Ever since I started my drum teaching business, I’ve been asked that question many times: “to read or not to read?” A student comes to me for his or her first lesson, with the idea that maybe it’s just like my tennis lesson; We will “hit” a few things around, talk about the “grip,” and go home. Sure, I agree, let’s hit around the kit and have some fun, no problem. But the reality is it’s only a 30-minute lesson in a week of seven days. How can I extend the learning process to cover the whole week? The lesson goes well, thoughts and ideas are passed on. At the end of the first lesson, I would generally end by saying: “Hope the lesson was fun. I think you’ve soaked up some groove. How about next week, we start covering the concept of reading music for the drums?” The student will then say something like: “I’m really busy at the moment, with school, sport, friends, my new favorite gadget, a new song I love. Tell me why I should spend time learning to read and understand the concept of drum music? Well, I don’t want to give the secret away too early, but you really answered your own question.
My drum teaching business has grown to a point where I now regularly teach in schools. These days, with all the distractions and schedules, life is really busy, so a drummer’s interest and will to read music and road maps becomes very important.
How did it all start for me? Well, the idea of playing the drums hit me back in 1967, when I heard the song “Wipeout” and some Sandy Nelson drum solos, also Ringo’s solo on Abbey Road. I could go to the lounge room and set up some kitchen chairs (my first kit) and watch Mickey Dolenz play the song “Randy Scouse Git” on a timpani and believe I was in LA gigging with a band. However, if you want to eventually leave the house and travel the country, you must be able to sound confident, know the form of the song and blend with five or six other people in a band hoping to do the same thing. The skill to read music helps achieve that. It shows others that you’re making every effort to make the song sound good on the first take. If we’re all using the same language, the band is dining at the same table.
Recently, I was hired to play at an annual rodeo nearby with a “name” country artist who lived a good four-hour drive from the rest of the band. I was given a COULD of songs to learn and we were allowed one rehearsal before the show, minus the “star.” The non-reader (if they have a memory like mine) would have to devote a lot more time (their time, not the act’s) to constantly listen and imagine intro, verse, chorus, solo, ending of twenty different songs in numerous tempos. Back in 1968, when I was watching my first teacher, Mr. Holland, patiently write quarter notes in my book, I didn’t really question it. But straight away, when I practiced reading those quarter notes, time, space, and form appeared — all this while listening to the kid next door do funny Tarzan calls.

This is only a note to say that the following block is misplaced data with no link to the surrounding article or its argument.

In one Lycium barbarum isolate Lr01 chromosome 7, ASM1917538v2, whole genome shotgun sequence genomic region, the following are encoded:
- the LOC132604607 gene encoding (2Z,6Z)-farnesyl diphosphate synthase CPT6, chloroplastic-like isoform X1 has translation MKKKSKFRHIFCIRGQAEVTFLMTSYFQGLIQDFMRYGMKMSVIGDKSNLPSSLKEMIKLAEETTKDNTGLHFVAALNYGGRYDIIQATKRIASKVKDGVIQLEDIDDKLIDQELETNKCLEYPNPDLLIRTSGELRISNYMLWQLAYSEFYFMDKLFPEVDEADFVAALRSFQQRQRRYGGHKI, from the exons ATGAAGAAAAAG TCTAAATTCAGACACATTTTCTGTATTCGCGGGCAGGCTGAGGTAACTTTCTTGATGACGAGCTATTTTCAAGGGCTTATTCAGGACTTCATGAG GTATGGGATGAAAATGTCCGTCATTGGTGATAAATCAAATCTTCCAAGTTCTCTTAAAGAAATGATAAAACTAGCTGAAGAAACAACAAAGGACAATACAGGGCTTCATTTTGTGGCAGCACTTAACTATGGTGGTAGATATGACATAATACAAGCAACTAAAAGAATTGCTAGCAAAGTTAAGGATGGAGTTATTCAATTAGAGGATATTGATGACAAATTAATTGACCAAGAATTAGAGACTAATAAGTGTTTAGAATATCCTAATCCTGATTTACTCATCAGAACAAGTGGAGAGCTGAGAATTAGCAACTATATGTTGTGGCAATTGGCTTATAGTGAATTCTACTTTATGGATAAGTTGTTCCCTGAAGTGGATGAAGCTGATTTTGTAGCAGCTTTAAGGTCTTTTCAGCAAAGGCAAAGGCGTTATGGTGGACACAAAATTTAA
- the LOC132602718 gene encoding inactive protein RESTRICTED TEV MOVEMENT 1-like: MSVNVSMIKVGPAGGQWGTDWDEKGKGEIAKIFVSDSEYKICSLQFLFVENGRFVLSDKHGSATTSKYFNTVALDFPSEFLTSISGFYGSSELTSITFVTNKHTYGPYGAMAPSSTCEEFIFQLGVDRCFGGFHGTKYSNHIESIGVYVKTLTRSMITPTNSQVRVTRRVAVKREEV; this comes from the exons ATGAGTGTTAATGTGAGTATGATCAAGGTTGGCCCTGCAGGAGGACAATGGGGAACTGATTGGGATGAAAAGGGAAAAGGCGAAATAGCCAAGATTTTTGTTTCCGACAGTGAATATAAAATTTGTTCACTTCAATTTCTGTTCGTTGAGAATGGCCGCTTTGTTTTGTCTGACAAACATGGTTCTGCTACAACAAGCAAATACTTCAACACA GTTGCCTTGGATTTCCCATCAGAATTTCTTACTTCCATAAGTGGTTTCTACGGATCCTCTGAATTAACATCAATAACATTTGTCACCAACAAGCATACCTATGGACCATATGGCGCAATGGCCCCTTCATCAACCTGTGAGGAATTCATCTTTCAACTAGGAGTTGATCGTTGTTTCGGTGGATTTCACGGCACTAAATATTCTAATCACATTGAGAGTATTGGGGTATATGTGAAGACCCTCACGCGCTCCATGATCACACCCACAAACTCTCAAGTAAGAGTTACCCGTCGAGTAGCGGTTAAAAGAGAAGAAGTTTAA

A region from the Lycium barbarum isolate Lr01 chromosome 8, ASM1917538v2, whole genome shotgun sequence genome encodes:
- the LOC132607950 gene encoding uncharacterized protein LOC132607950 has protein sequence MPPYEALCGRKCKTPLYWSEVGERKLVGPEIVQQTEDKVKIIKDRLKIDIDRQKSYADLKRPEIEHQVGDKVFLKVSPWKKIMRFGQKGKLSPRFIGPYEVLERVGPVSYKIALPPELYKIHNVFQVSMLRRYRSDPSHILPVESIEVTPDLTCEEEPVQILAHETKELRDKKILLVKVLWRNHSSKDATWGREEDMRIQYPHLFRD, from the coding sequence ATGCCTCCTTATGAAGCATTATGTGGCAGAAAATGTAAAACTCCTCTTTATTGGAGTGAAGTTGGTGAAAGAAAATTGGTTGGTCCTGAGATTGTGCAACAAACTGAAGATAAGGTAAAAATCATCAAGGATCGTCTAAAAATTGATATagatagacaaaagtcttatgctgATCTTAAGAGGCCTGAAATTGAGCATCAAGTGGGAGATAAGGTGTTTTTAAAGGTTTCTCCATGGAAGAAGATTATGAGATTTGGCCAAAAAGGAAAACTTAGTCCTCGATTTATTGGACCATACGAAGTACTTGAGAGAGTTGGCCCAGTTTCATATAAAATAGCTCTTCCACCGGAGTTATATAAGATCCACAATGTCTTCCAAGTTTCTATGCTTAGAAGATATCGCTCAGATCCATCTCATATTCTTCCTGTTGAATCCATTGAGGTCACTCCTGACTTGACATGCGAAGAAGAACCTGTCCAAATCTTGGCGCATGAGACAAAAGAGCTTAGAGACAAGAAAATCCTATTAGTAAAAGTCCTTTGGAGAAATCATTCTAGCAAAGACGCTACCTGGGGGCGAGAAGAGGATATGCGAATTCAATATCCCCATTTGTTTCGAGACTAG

What I was able to do (thanks to my childhood understanding of reading and transcribing drum parts) was map or transcribe every song on to manuscript. In this way, the “star” that I would meet ten minutes before the show would go on stage and hear her songs appear, as on her CD, with grooves and fills she was familiar hearing: “We don’t want to spook the horses!” The songs were then put safely in a folder in preparation for the show to come. This time-saving skill helped me go back to practicing and playing things I wanted to spend my time on, i.e. practicing “fifty ways” and walking around Central Park (in my imagination) rather than stressing over songs that would be performed once. If you transcribe the songs, grooves appear, and stay. If you want to work and be called, the drummer’s role is to keep the “icing on the cake,” not let it melt into a mess in front of people who bought a ticket.
The day of the gig arrives, and guess what happens? The bass player and keyboard player are also carrying their own folders of written music for the show.
Suddenly, I feel we’re all traveling in the same direction, by using that shared skill of being able to read and write musical parts, the act walks on, she counts the show in, and “play” begins. Pages are turned, looks are shared, and good music is played, without the luxury of many rehearsals.
We all want to be smarter in this ever-expanding musical world. Reading musical parts is a skill that will help any gig. Believe me, your friends armed with plectrums and a song list will thank you for it! Also, from a teaching perspective, I now own a folder of songs, which without too much practice can be incorporated into the “groove” part of my lessons. Maybe the next lesson will start by me saying: “Today, we’re going to learn about the important style of Country drumming!” P.S. Did anyone else out there want to own that lovely black Gretsch kit that Mickey used to play?